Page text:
Volume 20, Issue 1, 2016
Orthodontic appliances have been used for many years to treat malocclusions and poor jaw relationships, but their effects on the nutritive intake of the patient have not been extensively documented. This paper aims to consolidate the findings of three studies on the effects of appliances on nutrition by Riordan DJ, Shirazi et al., and Al Jawad et al. Based on a review of these studies, nutrition intake is altered as well as ability to consume the nutrients. Studies showed that copper, manganese, and lipid levels were decreased notably while total fat, cholesterol, saturated fat, monosaturated fat, polysaturated fat, linoleic fat, linolenic fat levels increased. The message conveyed through all three studies is that appliances will acutely alter the patient’s diet. This review of the current literature highlights several of the key nutritional changes once orthodontic appliances have been applied to patients.
A growing body of epidemiological and experimental evidence suggests that coffee may exhibit protective effects on the liver, and thus prevent or reduce the risk of liver damage. The aim of this research was to identify and review original investigations, which characterize the association between coffee consumption and serum alanine aminotransferase (ALT), a common marker of liver injury. A literature search was conducted via an electronic search of the PubMed database between years 1993 and 2015. Twelve observational studies were identified, eleven of which demonstrated a significant inverse association between coffee intake and serum ALT. In contrast, three experimental studies from one week to 6 months in duration report a rise in serum ALT with coffee consumption. In summary, many current research findings appear to support that consistent and/or high coffee consumption is associated with a decreased risk of elevated serum ALT. Additional experimental research is warranted to further explore possible contributors of the underlying mechanism of protection, which is poorly understood.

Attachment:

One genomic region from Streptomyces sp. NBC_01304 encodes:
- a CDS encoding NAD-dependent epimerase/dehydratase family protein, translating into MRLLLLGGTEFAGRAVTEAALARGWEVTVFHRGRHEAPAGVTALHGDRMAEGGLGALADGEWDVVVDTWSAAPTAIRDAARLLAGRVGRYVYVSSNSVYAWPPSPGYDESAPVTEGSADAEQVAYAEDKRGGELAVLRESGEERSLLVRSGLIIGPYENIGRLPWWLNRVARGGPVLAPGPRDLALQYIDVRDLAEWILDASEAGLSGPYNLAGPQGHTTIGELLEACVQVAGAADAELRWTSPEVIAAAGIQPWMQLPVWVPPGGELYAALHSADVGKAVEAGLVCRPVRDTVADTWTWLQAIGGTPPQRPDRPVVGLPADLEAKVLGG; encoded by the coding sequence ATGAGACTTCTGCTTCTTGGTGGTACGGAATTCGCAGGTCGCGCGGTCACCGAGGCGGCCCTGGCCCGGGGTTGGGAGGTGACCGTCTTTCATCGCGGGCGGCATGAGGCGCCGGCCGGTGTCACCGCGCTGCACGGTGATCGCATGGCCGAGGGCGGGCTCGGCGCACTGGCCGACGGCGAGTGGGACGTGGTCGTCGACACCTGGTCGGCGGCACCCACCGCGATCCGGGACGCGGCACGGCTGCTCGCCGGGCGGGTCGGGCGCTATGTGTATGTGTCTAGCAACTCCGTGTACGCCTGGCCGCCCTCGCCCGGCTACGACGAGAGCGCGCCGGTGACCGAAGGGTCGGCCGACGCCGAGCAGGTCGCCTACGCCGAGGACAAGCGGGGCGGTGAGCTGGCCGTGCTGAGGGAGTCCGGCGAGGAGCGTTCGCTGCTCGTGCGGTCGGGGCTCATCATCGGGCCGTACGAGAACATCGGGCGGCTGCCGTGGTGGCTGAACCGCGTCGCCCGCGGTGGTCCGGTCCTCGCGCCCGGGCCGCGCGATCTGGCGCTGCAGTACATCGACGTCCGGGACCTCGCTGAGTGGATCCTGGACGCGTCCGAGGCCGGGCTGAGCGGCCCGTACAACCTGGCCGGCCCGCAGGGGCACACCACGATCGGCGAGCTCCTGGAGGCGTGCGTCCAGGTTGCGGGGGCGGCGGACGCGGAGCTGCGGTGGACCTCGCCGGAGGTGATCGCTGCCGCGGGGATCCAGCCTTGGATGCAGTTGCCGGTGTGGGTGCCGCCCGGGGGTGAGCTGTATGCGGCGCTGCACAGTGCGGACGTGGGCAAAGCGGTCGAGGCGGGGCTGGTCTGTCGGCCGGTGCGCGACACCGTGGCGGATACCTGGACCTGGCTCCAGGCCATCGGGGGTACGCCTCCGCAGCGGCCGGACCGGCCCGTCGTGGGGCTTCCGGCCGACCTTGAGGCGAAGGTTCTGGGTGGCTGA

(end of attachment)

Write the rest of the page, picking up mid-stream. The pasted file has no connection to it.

Objective: This study was designed to examine the effects of sugar substitutes on the gut microbiome.
Methods: PUBMED was used to find articles that studied the gut microbiome after consumption of a sugar substitute in humans. Both observational and interventional studies were selected for this review.
Results: Starting with 31 articles found on PUBMED, 5 articles were included to be reviewed after 26 articles were excluded. Three natural sugar substitutes and four categories of artificial sweeteners were studied. Maltitol, lactitol, and isomalt were the natural sugar substitutes, and aspartame, acesulfame-K, non-caloric artificial sweeteners, and saccharin were the artificial sweeteners. The outcomes for Bifidobacteria, Bacteroides, Clostridium, Lactobacilli, Fusobacterium prausnitzii, and Enterobacteriaceae were addressed. Natural sugar substitutes were seen to increase bacterial populations that are believed to be beneficial to humans while artificial sweeteners established bacterial populations that are considered harmful to health.
Conclusions: The studies examined suggest cautious use of artificial sweeteners due to its effects on the gut microbiome while natural sugar substitutes could have potential health benefits